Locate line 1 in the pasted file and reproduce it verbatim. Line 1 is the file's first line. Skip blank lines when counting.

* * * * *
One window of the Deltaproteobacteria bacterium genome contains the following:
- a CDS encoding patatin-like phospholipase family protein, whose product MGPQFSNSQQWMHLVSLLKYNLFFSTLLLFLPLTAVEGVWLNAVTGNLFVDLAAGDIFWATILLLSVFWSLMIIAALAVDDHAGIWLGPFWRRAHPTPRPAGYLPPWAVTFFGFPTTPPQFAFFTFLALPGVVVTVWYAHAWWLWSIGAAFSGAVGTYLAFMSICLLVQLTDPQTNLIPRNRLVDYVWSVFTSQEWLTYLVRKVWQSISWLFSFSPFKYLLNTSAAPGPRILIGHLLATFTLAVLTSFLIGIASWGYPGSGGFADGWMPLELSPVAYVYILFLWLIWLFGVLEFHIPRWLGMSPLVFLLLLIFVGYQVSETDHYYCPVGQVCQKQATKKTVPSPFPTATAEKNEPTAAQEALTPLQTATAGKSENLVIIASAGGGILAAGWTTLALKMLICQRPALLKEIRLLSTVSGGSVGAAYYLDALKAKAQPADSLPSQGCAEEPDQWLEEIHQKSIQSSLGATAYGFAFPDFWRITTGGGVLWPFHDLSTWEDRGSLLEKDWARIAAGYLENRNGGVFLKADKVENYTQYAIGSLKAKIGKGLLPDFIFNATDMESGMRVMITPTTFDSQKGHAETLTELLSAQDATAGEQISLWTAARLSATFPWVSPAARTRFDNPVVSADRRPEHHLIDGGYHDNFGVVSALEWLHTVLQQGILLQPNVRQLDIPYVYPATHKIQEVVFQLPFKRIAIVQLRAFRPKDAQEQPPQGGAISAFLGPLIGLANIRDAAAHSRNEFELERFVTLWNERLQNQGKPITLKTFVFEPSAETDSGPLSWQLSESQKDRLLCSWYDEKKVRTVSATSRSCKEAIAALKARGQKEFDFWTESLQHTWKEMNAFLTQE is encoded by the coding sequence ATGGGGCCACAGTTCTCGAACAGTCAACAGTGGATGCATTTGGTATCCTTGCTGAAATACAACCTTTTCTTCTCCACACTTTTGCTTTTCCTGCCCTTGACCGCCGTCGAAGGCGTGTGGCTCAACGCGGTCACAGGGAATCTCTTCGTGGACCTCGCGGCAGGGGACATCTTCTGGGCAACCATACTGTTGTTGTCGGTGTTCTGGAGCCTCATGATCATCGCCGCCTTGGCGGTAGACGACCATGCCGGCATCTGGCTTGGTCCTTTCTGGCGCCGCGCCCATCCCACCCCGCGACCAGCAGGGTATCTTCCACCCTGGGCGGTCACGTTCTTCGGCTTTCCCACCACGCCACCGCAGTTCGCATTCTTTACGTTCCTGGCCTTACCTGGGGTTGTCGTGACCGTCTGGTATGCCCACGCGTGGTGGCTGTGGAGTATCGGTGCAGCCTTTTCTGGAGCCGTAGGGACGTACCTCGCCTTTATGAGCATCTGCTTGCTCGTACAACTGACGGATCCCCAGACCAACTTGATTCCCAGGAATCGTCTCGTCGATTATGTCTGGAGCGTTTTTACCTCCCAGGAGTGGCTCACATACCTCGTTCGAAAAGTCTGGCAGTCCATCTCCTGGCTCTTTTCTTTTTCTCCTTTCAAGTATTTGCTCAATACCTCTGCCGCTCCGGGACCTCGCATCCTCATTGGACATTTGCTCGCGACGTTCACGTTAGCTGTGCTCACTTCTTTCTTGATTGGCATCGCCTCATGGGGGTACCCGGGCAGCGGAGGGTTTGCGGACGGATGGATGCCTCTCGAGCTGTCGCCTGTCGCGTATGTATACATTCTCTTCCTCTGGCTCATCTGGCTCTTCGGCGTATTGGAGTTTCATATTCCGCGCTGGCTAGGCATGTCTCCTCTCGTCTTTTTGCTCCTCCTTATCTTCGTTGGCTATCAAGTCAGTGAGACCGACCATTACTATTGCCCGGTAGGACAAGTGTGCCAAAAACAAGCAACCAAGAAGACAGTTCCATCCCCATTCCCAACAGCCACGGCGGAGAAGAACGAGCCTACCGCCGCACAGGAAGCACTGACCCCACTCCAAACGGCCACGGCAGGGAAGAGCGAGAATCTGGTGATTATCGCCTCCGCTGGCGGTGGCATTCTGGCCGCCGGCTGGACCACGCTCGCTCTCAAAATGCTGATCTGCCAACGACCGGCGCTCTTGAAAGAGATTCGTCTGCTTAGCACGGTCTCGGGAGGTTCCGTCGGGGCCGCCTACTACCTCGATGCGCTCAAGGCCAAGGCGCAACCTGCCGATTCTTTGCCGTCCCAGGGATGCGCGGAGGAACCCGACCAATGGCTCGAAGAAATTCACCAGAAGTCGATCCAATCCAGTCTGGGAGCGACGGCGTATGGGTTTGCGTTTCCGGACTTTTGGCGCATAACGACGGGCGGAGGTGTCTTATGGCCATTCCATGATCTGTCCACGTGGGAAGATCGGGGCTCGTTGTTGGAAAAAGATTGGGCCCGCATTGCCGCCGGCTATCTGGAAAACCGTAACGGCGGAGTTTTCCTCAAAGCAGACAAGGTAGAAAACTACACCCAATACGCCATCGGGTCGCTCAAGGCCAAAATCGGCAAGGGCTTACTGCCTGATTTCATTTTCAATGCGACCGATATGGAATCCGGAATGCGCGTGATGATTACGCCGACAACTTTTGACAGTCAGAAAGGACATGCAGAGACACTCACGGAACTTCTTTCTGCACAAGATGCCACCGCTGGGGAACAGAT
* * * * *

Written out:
One window of the Deltaproteobacteria bacterium genome contains the following: